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6 minutes ago, naberlin said:

Seriously?  

 

Yes, seriously – bringing brand new (!) headphones, probably even in its original packaging, to a store that sells headphones is an invitation to get checked. 

 

Quote

 

And of course there is nothing wrong with bringing Amazon headphones into another store, since Amazon boxes contain a receipt for the ordered item.

 

And of course nothing is wrong about checking that receipt. So what is this thread about? Much ado about nothing...

 

Quote

And I have no idea why "you people" just submit to so many things without question.  

 

Who invited you to contribute?

 

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Seriously?  I suppose when you're out shopping, once you buy anything, you refuse to enter another store which sells anything that you already bought?

Exactly, If I bought a Levis 501 at one store, I won't go into another store that also sells exactly that product (Levis 501), without making clear that there is absolutely no reason for the moronic Mietmuskel to start a discussion with me when I am about to leave the shop. 

 

Why the heck should I do that? Looking like a troublemaker? The guy that Villa was writing about couldn't even count...

 

Quote

BTW I have no idea why you people waste your life-time with evaluating the pros and cons of troublemaking

 

 

Exactly. 

Bringing goods into a store is just the same thing as "letting the water run and taking a nap". And then there goes that "I had unpleasant experiences", "they wouldn't let me alone", "I am pregnant and that distress could lead to loss of my baby", "I was so insulted", "when the police search my pockets, they found my vitamins with kyrilic label" blabla bullshit...

 

And FFS, leave me alone with that "I have the right to bring goods into a store and being left alone", as that is exactly the same bullshit as the "I have the right  to let my water run at night whilst taking a nap without being bothered and now I lawyer up"...

 

Ladies: Don't bring items into a store that sells exactly that item. Otherwise, you're taken for a troublemaker.

 

Gentlemen: Check that your zipper is closed before you enter a Kintergarten. Otherwise, you're taken for a troublemaker.

 

Simple as that...

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23 minutes ago, someonesdaughter said:

Yes, seriously – bringing brand new (!) headphones, probably even in its original packaging, to a store that sells headphones is an invitation to get checked. 

Um, OK.

 

25 minutes ago, someonesdaughter said:

Who invited you to contribute?

I guess the same person that invited you?  Who made you the person who determines who contributes or not?

 

11 minutes ago, franklan said:

BTW I have no idea why you people waste your life-time with evaluating the pros and cons of troublemaking

And I likewise have no idea why you people waste your time worrying about which goods you bring into stores?  You seriously worry about this stuff?  And anyone who doesn't is a "trouble-maker"?!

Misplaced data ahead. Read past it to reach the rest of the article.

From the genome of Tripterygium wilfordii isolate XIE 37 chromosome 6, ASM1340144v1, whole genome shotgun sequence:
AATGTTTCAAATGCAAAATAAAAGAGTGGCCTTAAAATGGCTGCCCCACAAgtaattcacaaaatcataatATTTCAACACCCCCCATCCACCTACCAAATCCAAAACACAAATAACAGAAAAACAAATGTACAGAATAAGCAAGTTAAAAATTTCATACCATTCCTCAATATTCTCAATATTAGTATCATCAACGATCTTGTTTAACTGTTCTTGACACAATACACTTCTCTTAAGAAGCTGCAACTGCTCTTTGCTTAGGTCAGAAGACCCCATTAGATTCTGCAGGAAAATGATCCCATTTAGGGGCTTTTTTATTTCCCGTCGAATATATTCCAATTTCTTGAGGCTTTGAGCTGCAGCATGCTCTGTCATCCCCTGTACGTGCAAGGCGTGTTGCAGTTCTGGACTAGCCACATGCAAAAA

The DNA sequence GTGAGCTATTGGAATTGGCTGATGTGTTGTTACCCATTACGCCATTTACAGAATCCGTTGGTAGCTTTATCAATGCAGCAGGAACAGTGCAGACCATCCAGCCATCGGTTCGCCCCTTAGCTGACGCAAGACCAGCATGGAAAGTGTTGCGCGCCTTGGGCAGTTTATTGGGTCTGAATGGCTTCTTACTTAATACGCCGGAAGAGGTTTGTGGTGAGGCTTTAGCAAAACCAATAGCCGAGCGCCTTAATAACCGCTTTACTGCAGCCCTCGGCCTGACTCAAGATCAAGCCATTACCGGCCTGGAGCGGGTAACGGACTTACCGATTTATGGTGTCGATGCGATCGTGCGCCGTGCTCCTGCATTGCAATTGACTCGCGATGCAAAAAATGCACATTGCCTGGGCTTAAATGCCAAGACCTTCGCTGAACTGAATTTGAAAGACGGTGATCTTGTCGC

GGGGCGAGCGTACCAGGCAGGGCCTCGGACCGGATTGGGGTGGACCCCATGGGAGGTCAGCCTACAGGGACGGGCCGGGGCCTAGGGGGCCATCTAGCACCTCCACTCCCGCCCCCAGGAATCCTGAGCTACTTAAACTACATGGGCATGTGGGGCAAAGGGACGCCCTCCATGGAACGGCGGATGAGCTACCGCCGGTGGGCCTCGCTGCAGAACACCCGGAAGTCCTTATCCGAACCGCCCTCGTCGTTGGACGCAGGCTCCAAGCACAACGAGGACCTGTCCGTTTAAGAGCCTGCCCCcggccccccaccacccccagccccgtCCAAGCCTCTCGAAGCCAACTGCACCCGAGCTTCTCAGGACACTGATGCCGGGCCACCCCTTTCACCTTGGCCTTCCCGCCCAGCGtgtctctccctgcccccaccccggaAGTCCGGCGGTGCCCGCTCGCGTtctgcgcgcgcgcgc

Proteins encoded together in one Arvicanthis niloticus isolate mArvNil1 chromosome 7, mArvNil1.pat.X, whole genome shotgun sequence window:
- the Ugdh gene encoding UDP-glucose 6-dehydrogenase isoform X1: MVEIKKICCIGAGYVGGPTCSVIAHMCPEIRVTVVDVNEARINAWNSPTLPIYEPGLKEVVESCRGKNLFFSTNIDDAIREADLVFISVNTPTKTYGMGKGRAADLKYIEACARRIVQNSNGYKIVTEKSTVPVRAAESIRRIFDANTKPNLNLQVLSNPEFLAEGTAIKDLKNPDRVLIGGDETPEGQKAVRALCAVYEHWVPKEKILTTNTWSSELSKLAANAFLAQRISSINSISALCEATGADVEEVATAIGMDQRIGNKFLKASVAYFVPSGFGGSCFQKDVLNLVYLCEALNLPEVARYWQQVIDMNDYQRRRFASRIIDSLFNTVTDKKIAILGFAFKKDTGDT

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@someones, that's really interesting, but, are security companies protected for false accusing someone? at the end... who can determine who is or isn't  a "mutmaßlich Dieb"?

 

Hypotetically speaking:

You are looking for something in let's say MediaMarkt, you didn't find what you wanted and you go through the checkout (sometimes you can't go back through the same entrance) and then the security guard stop you. Then what? What's is the criteria for presumable thief? 

 

I am genuinely asking, because sometimes common sense in Germany is not common sense in the rest of the world.

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Until you are convicted by court you are a "mutmaßlicher Dieb".

 

The criteria for "alleged", you look suspicious.

 

"Es genügt, wenn die erkennbaren äußeren Umstände einen dringenden Tatverdacht nahe legen (BGH NJW 1981, 745; BayObLGSt 1986, 52; OLG Stuttgart OLGSt Nr 3; OLG Hamm NStZ 1998, 370; OLG Zweibrücken NJW 1981, 2016)" BeckOK StPO § 127 Rn 3

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That verdict is a bit more about just looking suspicious. The guy who caught the bullet was about to enter company property through a hole in a fence and there had been repeated cases of theft (empty bottles). Probably also played a role that the verdict is almost 40 years old and the guy was a hobo. Different times...

 

In general, if you are not police you are allowed to hold people you cannot ID until police arrives if you catch them in the very act of doing the crime. That is true for everyone incl. shop owners/security. "Catching them in the act" usually means you actually see them putting something from the shelf into their own bag/jacket. The police can then look into the bags. In this case I doubt it would have been legal to be held involuntary. But we will never know unless a judge decides (i.e. after the fact). But security can always ask. If you agree then it's on you. Just be prepared they might have a different opinion about what's legal and it could end in a fight...